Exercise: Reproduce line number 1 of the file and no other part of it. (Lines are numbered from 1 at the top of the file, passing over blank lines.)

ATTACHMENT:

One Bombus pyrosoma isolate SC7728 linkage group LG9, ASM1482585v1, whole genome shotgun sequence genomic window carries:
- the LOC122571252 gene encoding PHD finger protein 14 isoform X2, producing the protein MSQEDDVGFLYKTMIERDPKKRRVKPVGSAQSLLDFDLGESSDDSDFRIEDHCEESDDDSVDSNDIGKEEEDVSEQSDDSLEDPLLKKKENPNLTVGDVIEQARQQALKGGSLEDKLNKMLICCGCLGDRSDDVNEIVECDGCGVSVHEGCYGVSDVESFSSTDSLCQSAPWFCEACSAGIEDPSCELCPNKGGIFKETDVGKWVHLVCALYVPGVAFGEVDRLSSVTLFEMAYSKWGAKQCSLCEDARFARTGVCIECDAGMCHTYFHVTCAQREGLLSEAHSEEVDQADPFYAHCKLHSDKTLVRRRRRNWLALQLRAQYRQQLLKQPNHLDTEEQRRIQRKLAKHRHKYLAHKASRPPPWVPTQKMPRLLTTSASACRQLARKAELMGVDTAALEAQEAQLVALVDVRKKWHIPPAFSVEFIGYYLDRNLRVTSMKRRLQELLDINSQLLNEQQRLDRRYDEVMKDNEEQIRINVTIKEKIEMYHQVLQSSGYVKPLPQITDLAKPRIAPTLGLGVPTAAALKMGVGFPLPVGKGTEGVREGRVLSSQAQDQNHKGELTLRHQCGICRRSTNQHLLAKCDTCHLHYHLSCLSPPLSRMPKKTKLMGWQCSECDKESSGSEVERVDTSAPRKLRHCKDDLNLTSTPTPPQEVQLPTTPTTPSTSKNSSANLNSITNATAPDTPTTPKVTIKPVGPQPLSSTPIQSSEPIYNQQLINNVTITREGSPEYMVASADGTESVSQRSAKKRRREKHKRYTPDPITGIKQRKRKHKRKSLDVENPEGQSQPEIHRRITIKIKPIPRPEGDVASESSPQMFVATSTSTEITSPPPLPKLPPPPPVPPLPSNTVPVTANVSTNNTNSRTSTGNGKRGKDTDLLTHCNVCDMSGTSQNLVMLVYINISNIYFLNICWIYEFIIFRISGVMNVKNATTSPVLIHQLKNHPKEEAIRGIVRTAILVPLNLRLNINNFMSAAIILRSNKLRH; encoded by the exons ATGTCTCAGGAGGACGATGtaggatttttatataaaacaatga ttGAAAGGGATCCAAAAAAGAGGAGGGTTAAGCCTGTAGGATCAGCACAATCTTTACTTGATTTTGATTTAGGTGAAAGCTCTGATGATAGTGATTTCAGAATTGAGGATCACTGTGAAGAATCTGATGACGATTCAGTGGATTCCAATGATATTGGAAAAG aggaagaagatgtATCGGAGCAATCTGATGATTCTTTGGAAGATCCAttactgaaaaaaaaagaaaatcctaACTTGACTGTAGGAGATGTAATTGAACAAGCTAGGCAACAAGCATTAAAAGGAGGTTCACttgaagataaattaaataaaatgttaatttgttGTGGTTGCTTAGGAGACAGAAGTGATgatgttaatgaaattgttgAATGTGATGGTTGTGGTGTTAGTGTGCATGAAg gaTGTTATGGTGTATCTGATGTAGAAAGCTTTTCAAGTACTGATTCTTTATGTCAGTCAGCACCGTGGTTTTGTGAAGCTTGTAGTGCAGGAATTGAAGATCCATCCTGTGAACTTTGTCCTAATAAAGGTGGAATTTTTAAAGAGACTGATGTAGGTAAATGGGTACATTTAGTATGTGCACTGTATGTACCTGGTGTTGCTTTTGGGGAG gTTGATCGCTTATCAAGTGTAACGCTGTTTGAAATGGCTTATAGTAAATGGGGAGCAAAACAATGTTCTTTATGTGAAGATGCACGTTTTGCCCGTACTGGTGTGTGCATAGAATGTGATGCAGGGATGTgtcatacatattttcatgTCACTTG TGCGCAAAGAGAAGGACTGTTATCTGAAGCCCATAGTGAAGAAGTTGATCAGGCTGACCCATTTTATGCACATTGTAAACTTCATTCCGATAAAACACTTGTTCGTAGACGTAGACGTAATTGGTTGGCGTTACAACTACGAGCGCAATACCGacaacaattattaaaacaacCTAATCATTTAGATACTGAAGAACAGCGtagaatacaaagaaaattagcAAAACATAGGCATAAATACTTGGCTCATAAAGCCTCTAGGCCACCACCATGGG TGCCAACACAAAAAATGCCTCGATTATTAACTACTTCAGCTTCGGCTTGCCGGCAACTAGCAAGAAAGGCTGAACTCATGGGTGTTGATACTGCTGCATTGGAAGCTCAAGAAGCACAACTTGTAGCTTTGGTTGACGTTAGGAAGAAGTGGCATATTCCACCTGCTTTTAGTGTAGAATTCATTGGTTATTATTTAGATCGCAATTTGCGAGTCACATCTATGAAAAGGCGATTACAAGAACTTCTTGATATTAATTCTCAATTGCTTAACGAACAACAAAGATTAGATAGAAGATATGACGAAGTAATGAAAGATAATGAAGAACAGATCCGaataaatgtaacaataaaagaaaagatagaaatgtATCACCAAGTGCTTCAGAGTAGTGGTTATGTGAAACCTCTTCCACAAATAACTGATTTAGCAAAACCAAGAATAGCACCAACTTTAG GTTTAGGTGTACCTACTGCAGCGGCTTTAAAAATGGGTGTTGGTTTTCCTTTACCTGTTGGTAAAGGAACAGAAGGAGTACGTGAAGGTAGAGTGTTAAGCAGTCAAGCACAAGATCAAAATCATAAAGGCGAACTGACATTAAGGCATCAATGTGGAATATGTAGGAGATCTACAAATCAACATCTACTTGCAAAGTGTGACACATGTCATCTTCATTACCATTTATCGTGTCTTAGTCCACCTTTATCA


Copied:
One Bombus pyrosoma isolate SC7728 linkage group LG9, ASM1482585v1, whole genome shotgun sequence genomic window carries: